What makes a good POC/POV – What’s Your Baseline Shorts 4
One part of the buying process is a POC/POV (Proof of Concept/Proof of Value). If done right, those require a significant effort from both parties – buyers and sellers – so you want to make the best out of this situation and not waste everybody’s time.
In this Shorts episode we are talking about:
- What is a POC/POV and where does it fit into the buying cycle?
- Have a clear objective for the POC
- What is the typical structure of a POC?
- Communicate clearly
- Make it easy for the client to choose you
There is no additional information available for this episode.
(The transcript is auto-generated and was slightly edited for clarity)
Roland: Hey J-M, how are you doing today?
J-M: Hey Roland, I’m excited to talk about our topic today for What’s Your Baseline Shorts which is all about what makes a good POC or POV. Now first, I’m gonna ask you Roland. Where do you see a POC/POV fitting into a buying cycle for a customer for anything? What is the difference between POCs and POVs – tell me all about them because I’m interested in your perspective.
Roland: I’m so glad that you asked because it’s never good to start with some abbreviations. So a POC is known as a proof of concept, typically a technical proof of concept you know does the thing do what it’s supposed to do.
J-M: Yeah, yeah.
Roland: While a POV is a proof of value. Do we get the thing out of whatever we are evaluating that we wanted to get out of it? Do we get the desired result?
J-M: Yeah, and a POC is often something you’ll do as part of proving out that a technology actually works. Sort of like the ‘trust but verify’ old saying, you’re seeing if this vendor can actually do what they say they can do. Whereas a proof of value is way more involved because you need to actually take data. You need to actually get to an outcome.
Roland: Can your car really drive a hundred and sixty miles an hour versus do I get faster to my grandmother?
J-M: Yeah exactly. Although I think if you’re going 160 to your grandmother’s, something’s very wrong, but ah.
Roland: Ah, fair enough.
J-M: So where do you see this fitting into the buying cycle because a lot of people ask about that kind of thing.
Roland: So what you typically see is that it depends on the type of software that you want to sell. You typically see customers sending out what they call RFIs (requests for information) which is the first step where they just go and say ‘hey talk a little bit about what you’re offering. We’re looking for something that is this but we still don’t know exactly what we’re looking for’.
J-M: Yeah, it’s kind of like a market scan from an analyst, which we talked to Amar about. That’s kind of that idea – tell us a little bit more about what you do, We’re not committing to anything, no contracts on the table. No obligations, just information.
Roland: Yeah, that is true. And then the next step would be an RFP – a request for proposal. And within that the request for proposal, you will have different vendors ideally being preselected. They all get the same questionnaire because you want to do an evaluation. They want to compare apples with apples and not apples with oranges. And as part of that process, they might even make a decision after the RFP and say ‘yep what you’re selling is exactly what we want. Give it to us’. And then you go to the negotiation phase. But if it’s a little bit more complex, for instance, if you sell Business Process Management / Enterprise Architecture software, for example, people typically want to see a little bit more. And this is where a POC or a POV comes into play.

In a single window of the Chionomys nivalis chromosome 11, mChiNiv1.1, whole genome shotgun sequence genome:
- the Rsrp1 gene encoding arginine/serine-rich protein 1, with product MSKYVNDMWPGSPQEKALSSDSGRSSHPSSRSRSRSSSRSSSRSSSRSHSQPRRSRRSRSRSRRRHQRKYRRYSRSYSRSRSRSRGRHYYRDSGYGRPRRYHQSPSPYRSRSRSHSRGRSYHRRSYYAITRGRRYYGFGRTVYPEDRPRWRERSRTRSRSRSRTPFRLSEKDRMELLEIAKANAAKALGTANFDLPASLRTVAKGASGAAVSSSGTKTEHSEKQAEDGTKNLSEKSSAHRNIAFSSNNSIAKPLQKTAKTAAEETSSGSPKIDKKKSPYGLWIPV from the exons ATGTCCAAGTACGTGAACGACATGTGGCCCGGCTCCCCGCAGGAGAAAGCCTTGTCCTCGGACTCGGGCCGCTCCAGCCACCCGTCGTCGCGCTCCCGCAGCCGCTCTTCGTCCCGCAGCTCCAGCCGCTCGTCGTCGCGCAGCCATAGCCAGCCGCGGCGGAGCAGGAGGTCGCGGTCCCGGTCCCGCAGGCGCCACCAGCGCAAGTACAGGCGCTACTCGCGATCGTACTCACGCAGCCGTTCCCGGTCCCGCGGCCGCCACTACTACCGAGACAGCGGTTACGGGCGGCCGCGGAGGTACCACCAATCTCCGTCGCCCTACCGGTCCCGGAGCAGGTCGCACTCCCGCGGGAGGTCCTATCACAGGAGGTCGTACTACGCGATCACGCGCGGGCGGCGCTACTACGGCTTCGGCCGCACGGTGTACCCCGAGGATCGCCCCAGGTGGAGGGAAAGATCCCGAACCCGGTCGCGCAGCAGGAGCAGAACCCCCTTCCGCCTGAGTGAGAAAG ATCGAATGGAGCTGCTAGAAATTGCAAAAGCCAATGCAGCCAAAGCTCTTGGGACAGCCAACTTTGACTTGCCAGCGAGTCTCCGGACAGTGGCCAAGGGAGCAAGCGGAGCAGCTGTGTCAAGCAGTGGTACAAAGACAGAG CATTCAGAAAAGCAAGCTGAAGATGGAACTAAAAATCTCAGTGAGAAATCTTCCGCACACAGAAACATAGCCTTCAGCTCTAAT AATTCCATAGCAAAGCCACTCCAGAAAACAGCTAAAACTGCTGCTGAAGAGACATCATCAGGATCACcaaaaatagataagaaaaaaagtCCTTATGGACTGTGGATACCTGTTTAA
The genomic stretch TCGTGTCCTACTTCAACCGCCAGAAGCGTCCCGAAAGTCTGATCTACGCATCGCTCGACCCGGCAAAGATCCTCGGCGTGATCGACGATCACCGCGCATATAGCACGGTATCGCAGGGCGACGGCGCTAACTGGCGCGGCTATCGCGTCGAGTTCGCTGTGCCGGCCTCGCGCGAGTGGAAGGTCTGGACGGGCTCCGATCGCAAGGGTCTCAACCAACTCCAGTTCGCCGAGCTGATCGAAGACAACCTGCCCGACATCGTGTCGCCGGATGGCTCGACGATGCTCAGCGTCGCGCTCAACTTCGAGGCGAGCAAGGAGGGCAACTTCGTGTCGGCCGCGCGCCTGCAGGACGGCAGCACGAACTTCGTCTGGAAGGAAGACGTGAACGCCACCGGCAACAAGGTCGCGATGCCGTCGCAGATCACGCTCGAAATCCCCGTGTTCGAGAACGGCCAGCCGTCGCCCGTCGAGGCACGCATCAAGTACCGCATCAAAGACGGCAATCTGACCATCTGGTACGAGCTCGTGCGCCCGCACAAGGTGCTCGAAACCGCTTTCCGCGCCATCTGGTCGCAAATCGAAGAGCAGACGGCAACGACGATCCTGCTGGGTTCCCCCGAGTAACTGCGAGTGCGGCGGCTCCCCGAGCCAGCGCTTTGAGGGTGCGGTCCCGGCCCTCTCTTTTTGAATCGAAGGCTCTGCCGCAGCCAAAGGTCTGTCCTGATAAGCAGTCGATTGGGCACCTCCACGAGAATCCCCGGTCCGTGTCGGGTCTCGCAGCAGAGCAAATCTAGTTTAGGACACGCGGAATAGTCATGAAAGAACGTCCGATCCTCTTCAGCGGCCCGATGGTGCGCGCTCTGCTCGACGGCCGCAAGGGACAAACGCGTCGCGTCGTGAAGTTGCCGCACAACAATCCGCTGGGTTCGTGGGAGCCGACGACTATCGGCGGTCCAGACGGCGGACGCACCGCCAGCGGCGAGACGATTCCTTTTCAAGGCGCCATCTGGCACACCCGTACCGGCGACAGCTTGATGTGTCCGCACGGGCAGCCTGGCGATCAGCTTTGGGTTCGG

J-M: And just as and as a note for you, one of the things I talk a lot about is the difference between POCs and custom demos. They are very different. They do very different things. But the biggest difference between a POC and custom demo is whether or not the person who’s touching the keyboard comes from the customer or comes from the vendor. Oftentimes POCs are things that the customers get their hands on – they work within the tool to see how it actually works and what’s behind the curtain. In custom demos, you just send us data. We present something to you. You just trust that it wasn’t that hard.
Roland: Which also means there might be a non-insignificant effort of training being involved in a POC or POV. We will talk about how a POC or POV will typically go later. So after the POC or POV, the customer goes into a big dark room and makes a big evaluation and comes back with a list of vendors and says “okay, we’re going to buy from J-M – let’s go into the negotiation phase.” Then if J-M says “oh but I want to have an arm and a leg for it”, they might say “no thank you, J-M, we’re going to buy from somebody else.” So it’s the commercial agreement that you have in the regular Enterprise software buying process.
J-M: Exactly, and the question is: why do a POC? Why do people do POCs for things and why should you or should you not? So just as a note for everyone, there’s been a trend I’ve seen in the work that I do where there are a lot of people asking “hey, let’s just go straight to a POC.” They want to go straight to a POC in the middle of the conversation around evaluation of products, and that’s not necessary. Remember that a POC is an investment; an investment on both sides, which means if you need to see the proof of how it works or if you need to have people live it and experience it to gain consensus and buy in, and get pre-training should you choose to move forward with it so you’ve had some experience with it, this is a great way to do so. But once again, it is an investment and also not all POCs are free. It’s not just POVs that aren’t free, POCs are often paid. A lot of organizations and consultancies require some upfront cost.
Roland: Yeah, but because it’s a commitment that they bring to the table. Time and effort and all these things. And we’ll talk about that in a minute. You want to have the commitment from the client that if you hit the objective of the POC that the client will buy. So they have more investment there. But to come back to your point, do I need to have a POC in any buying process? The answer is no. If you, for example, sell software that helps create BPMN Diagrams because you want to model your business architecture, typically you don’t need a POC for this.